In this case study, I will describe how I led a cross-functional team to uncover, explore, and figure out how we identified the most desirable features Verizon customers wanted. Afterward, I will cover one of those features end-to-end.
A project like this comes with history and old artifacts. The landscape around Verizon has changed, and so have their customers' behaviors. The team consists of myself and another lead from design, two product owners, a content team, and an outside agency mirroring our structure.
I led the project's day-to-day tasks while the other design lead worked behind the scenes lining up support for our effort.
To kick off the project, the leads and I asked our agency partners to create a list of documents. Over a month, the other leaders and I reviewed each slide and modified it. With the help of our agency colleagues, we wrote up research briefs, and I scheduled each research area with our in-house team.
A Kano study would provide the actionable insight needed to outline a plan. Working with our agency partners and leads, I defined the initial set of features we would include, and others aided with their suggestions.
For more insight, I invited SMEs and product owners to review and refine some of the explanations so they would be correct when the researchers needed to explain features.
In all, the list contained thirty-one features that felt right. I removed several features due to their complexity and security risks.
Based on our findings from the Kano study, three categories helped the team identify feature priorities.
Around the same time, my co-lead and I started to interview our partners across product, design, and SMEs and split their thoughts into an affinity board. We grouped similar sentiments to build a holistic view of strategies and business goals.
I led two workshops with the help of our agency with all the project leads to break down and explain the business goals and discuss the opportunities from the six stakeholders interviewed.
The team and I needed a comprehensive competitor analysis building on the initial one used to sell this idea to our senior leadership. In a few ideation sessions, I led the team, and we broke down everything we liked about what our competition was doing and then compared them to what we had across Verizon's experiences.
A significant constraint was time and the ability to deliver by October. I led an effort to devise a plan that allowed us enough time to ideate, wireframe, research, design, iterate, and maybe test again, write stories and turn over to our development partners for each feature. Thanks to our agency partners who refined a plan consisting of Six-week sprints, two weeks for each discipline, for a set of features.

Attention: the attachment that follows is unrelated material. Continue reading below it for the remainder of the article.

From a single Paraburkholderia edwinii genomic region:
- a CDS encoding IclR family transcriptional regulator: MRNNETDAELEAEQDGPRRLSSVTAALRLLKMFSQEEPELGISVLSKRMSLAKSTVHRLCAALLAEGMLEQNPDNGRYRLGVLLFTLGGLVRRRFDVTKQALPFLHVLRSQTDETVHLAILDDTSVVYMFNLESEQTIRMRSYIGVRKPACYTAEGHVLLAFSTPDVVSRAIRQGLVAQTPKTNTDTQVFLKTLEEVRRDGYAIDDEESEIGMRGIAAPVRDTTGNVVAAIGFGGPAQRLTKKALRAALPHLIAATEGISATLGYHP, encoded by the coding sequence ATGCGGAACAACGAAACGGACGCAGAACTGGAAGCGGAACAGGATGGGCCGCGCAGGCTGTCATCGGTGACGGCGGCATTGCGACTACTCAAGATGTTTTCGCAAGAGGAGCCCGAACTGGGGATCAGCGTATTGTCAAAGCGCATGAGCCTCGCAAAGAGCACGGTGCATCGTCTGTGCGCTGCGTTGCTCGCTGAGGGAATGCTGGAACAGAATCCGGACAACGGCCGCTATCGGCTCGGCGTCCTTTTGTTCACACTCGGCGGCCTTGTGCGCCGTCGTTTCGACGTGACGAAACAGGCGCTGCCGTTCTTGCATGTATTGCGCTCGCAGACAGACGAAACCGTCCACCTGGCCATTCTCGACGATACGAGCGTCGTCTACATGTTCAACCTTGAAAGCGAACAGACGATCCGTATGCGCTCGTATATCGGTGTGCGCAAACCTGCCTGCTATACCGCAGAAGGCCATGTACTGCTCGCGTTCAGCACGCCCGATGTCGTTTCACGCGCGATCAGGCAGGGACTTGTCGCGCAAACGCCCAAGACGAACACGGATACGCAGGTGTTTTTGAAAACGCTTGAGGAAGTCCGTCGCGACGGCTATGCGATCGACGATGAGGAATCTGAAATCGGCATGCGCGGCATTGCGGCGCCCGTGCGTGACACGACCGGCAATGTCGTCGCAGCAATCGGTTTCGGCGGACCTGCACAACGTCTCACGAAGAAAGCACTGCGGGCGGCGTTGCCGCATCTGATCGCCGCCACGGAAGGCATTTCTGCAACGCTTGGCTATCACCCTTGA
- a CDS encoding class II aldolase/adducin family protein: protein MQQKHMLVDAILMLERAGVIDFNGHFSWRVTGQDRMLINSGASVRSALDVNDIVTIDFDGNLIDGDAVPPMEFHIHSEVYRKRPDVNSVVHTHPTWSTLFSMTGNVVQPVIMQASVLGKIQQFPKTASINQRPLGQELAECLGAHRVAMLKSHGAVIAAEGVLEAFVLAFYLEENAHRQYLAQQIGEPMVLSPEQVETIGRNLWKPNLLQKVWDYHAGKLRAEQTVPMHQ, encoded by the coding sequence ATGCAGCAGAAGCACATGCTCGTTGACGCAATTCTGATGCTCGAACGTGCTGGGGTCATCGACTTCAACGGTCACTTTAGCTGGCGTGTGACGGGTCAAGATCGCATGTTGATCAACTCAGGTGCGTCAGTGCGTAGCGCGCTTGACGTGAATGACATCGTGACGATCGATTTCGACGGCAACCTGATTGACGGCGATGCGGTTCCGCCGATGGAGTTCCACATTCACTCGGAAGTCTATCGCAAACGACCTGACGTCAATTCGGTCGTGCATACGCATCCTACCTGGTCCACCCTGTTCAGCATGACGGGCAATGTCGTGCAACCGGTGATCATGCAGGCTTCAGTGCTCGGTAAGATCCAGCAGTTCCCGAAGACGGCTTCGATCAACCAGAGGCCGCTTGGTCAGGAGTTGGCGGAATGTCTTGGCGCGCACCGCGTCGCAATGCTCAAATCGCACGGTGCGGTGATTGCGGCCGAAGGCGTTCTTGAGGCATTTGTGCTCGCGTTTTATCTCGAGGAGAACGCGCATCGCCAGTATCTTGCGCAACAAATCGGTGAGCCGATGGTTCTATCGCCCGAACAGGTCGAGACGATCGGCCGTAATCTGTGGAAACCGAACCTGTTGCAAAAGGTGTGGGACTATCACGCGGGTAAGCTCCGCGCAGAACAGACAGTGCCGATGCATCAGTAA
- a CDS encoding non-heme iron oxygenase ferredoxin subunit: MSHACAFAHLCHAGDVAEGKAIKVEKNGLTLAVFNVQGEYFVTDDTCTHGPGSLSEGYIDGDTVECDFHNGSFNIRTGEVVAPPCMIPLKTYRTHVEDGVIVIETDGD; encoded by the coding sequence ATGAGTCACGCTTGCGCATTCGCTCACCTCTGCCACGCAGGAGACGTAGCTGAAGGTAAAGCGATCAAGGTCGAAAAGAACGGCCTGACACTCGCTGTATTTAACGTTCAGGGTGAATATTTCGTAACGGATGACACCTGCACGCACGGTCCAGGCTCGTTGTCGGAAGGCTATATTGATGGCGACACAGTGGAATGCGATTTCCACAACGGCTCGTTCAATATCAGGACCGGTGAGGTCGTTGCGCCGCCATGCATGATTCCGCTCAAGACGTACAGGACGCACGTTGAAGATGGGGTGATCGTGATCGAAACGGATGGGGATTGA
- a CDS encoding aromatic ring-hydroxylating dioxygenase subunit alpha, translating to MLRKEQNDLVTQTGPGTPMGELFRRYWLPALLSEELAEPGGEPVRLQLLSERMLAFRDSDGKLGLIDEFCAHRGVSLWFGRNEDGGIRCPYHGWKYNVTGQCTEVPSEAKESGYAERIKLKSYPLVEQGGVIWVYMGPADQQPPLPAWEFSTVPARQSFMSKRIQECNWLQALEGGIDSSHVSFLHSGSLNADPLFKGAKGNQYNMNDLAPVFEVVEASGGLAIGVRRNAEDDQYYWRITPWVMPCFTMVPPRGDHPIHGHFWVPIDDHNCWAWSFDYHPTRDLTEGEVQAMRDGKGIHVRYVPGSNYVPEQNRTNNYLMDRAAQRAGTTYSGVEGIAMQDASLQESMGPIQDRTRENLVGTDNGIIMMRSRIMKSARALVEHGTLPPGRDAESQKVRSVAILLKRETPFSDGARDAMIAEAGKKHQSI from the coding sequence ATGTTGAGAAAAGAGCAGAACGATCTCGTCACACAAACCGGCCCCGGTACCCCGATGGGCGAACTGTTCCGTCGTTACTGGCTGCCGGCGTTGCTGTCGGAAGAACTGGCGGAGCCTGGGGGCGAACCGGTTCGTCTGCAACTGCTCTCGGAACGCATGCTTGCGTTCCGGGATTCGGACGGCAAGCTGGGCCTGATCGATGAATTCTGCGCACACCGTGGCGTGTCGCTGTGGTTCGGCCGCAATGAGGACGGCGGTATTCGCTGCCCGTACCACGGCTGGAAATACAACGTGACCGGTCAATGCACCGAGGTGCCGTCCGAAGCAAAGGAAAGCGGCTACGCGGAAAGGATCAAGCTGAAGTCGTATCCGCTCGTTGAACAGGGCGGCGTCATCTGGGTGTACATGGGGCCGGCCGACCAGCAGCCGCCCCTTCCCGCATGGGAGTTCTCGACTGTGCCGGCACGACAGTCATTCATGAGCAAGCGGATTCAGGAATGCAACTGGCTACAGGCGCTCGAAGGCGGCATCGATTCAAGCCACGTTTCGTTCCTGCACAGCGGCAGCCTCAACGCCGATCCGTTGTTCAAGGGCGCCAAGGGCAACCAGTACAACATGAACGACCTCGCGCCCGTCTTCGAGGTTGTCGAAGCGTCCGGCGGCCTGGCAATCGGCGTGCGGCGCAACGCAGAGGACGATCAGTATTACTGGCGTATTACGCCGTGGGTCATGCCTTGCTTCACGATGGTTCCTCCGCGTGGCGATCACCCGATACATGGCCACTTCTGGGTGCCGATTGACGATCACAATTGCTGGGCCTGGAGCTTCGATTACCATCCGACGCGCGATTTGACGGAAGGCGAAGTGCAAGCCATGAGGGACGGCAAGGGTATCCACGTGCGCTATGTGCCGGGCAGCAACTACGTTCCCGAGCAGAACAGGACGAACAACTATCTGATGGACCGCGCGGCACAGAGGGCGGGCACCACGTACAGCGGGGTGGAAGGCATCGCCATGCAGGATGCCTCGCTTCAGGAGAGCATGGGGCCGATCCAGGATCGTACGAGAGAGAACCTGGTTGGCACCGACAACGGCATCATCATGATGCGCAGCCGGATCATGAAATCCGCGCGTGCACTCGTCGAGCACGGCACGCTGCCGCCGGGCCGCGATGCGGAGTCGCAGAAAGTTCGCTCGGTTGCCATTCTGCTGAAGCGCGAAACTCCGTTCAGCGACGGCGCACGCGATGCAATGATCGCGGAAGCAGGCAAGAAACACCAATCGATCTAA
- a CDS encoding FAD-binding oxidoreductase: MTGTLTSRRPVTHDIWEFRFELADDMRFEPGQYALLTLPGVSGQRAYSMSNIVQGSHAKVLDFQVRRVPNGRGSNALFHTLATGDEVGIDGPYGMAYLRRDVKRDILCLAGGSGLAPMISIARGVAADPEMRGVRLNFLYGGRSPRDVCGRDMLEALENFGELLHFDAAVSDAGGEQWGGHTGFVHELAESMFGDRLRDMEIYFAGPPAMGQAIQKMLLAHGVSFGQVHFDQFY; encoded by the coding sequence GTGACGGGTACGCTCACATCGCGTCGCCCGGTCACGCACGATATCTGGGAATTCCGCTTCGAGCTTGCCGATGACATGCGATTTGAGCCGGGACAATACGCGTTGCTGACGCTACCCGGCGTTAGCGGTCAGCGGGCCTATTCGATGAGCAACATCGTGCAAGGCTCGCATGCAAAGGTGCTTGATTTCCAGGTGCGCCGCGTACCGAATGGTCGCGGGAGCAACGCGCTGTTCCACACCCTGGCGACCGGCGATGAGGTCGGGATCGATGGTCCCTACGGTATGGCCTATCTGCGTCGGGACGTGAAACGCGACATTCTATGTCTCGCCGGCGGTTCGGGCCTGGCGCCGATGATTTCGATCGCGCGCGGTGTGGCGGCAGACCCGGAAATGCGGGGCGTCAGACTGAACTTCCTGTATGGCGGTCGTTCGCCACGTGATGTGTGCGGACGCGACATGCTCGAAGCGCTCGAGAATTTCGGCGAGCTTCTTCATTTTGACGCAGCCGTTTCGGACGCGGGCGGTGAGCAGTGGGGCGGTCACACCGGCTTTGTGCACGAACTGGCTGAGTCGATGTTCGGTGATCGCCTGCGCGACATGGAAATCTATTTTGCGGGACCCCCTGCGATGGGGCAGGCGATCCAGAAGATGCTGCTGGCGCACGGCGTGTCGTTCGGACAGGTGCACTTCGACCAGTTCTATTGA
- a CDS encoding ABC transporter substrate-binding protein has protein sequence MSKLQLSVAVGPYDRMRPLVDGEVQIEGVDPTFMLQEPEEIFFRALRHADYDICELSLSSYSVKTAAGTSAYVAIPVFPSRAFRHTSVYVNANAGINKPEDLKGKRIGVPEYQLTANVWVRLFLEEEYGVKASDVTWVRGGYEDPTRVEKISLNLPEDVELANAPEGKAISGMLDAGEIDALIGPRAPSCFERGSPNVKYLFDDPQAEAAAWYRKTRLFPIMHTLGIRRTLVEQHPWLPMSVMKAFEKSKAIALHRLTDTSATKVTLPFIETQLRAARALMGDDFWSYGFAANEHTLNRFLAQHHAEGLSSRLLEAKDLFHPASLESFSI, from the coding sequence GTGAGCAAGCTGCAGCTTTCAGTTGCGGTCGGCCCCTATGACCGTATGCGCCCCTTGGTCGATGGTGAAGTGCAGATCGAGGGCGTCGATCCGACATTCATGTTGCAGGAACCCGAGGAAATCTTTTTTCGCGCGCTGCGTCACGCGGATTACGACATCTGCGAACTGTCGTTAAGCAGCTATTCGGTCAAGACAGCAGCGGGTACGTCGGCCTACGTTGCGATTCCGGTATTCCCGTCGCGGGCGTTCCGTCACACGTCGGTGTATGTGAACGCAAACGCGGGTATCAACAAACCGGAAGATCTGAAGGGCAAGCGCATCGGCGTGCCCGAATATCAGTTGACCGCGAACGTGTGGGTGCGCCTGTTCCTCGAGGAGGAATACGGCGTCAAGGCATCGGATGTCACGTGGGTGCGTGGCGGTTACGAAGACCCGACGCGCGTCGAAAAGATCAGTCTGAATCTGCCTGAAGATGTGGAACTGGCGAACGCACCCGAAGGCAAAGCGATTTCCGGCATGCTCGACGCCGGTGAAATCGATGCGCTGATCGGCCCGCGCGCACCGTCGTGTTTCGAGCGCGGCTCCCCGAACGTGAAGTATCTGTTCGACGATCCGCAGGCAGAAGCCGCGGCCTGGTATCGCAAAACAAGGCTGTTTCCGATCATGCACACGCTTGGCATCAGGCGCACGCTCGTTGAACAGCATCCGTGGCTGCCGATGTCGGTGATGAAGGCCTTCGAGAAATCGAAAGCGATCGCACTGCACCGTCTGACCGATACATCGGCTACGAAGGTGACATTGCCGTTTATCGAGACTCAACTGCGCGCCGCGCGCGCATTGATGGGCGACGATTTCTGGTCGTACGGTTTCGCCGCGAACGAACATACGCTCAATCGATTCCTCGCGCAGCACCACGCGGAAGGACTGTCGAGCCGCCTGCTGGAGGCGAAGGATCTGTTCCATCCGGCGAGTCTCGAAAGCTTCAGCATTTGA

The project manager and I set up Sprint 0 ceremonies and meeting cadences for our team. As the group progressed through each six-week Sprint block, schedule adjustments were made. We eliminated 30% of the initial meetings and converted some into working sessions.
Share Wi-Fi has a different experience that is router-dependent. For almost half of Verizon's seven million customer base, they get a QR code as an option to share a Wi-Fi password with friends or family. The other half receives the QR and a share button for SMS and email. In each experience, a customer has to go to page four (level) or more in-depth in the app.
The strategy is to make sharing Wi-Fi access across all of Verizon's products easy and not segment access depending on your hardware.
Based on user persona research and the Kano Study, the design's direction was clear: customers had difficulty sharing their Wi-Fi. To make that easier, I asked the design team to define each screen within the flow, and I and the other leads reviewed each page until we had a flow that felt right.
Validate current design use and understanding
Identify potential design improvements
Using all of the research as a foundation, I worked with the visual designers from our agency to establish a look and feel using Verizon's design system components. I helped them create new components that we submitted to our brand team, which gave our designs a unique feel and simplicity that made it easy for Verizon's customers to share their Wi-Fi passwords with friends and family.
Leading an effort to holistically change an organization's core structure by surfing value-driven experiences identified by the research is a monumental task, responsibility, and opportunity.
The strategy to pull this off has many authors, and I could not have done it alone. From our organization partners, agency friends, senior leadership, and finally, my co-lead, who won over the support we needed to get this opportunity, thank you.
There is more to come as this project is only halfway completed. In the following months, all of the work will be released, and our customers will be able to find and manage their network easily.